By Lydia Ramsey
Your e-mail is as much a part of your professional image as the clothes you wear, the “snail mail” letters you write (assuming you still do), the greeting on your voice mail, and the handshake you offer. If you want to build positive business relationships, pay attention to your e-mail and steer clear of these 10 common e-mail mistakes:
- Blank or Trivial Subject Line. Never send a message that reads "no subject.” Given the huge volume of e-mail that each person receives, the subject header is essential if you want your message read in a timely fashion. The subject line should give a snapshot of your message. "Hi" or "Hello" does not compel the reader to read your message promptly.
- Failure to Change the Header to Correspond with the Subject. Label each message for what it is, that is, "contact info," "graphics," or "home page." Don't just hit "reply." That way your reader can locate a specific document in her message folder quickly. If you change the subject altogether, start a new message.
- Not Personalizing Your Message to the Recipient. E-mail is informal but it still needs a greeting. Begin with "Dear Mr. Broome," "Dear Jim," "Hello Jim," or just "Jim." Failure to personalize your message makes your e-mail seem cold.
- Not Accounting for Tone. When you communicate with another person face to face, 93% of the message is non-verbal. The e-mail reader cannot see your face or hear your tone of voice, so choose your words carefully and thoughtfully. Put yourself in the other person's place and think how your words may come across in cyberspace.
- Forgetting to Proofread. In the early days of e-mail, someone created the notion that this form of communication did not have to be letter perfect. Wrong. It is a representation of you. Use proper capitalization and punctuation and always check your spelling. Remember that your spellchecker will catch misspelled words but not misused ones. A good practice is to enter the name and e-mail address of the person to whom you are writing after you have composed the e-mail. Check everything over carefully first. Proofread for grammar, punctuation, spelling, and clarity. Did you say what needed to be said? How was your "tone of voice"? If you were the least bit emotional when you wrote the e-mail, did you let it sit for a period of time before sending? Lastly, did you include any attachments you wanted to send?
- Writing the Great American Novel. Keep your message short. Use only a few paragraphs and a few sentences per paragraph. People skim their e-mail, so a long missive is wasted. If you find yourself writing an overly long message, pick up the phone or call a meeting.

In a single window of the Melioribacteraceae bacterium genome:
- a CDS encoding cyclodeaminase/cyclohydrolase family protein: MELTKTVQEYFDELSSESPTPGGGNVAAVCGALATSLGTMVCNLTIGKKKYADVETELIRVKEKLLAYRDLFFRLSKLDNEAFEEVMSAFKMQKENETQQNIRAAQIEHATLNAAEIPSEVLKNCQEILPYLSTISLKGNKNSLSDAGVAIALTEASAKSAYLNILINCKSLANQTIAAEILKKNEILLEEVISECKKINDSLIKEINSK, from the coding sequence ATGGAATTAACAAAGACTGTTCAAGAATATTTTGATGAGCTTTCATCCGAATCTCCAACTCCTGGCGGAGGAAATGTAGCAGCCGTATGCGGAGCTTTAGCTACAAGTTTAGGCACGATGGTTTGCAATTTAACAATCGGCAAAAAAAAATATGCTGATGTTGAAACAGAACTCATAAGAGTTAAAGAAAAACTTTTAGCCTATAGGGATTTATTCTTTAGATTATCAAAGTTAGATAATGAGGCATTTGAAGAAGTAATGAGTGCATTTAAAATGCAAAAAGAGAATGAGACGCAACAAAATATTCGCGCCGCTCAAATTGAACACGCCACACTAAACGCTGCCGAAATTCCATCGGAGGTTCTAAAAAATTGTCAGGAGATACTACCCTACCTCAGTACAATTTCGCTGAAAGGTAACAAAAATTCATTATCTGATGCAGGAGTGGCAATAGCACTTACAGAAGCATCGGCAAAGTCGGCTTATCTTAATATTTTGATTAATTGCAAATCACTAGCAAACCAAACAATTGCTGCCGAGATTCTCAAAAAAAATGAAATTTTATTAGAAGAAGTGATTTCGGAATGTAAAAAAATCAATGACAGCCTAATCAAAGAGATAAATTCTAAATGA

- Forwarding E-mail without Permission. Most everyone is guilty of this one, but think about it. If the message was sent to you and only you, why would you take responsibility for passing it on? Too often confidential information has gone global because of someone's lack of judgment. Unless you first request permission, do not forward anything that was sent just to you.
- Thinking That No One Else Will Ever See Your E-mail. Once you hit the “send” button, you have no idea where your e-mail may end up. Don't use the Internet to send anything that you wouldn’t want to see on a billboard on your way to work the next day. Use other means to communicate personal or sensitive information.
- Omitting Your Signature. Always close with your name, even though it is included at the top of the e-mail, and add contact information such as your phone, fax, and mailing address. The recipient may want to call you or send you documents that cannot be e-mailed. Creating a formal signature block with all that data is the most professional approach.
- Expecting an Instant Response. Not everyone is sitting in front of the computer with their e-mail open. The beauty of Internet communication is its convenience. People can check their messages when it suits them, not you. If you require an immediate response, use the phone.
A well-crafted e-mail makes a powerful impression and can help you establish positive professional relationships. Use the technology effectively and appropriately and I guarantee you will reap the rewards of that effort.
About the Author(s)
Lydia Ramsey is a business etiquette expert, professional speaker, and corporate trainer. She is the author of Manners That Sell—Adding the Polish That Builds Profits. For more information about her programs, products and services, contact her at [email protected] or visit www.mannersthatsell.com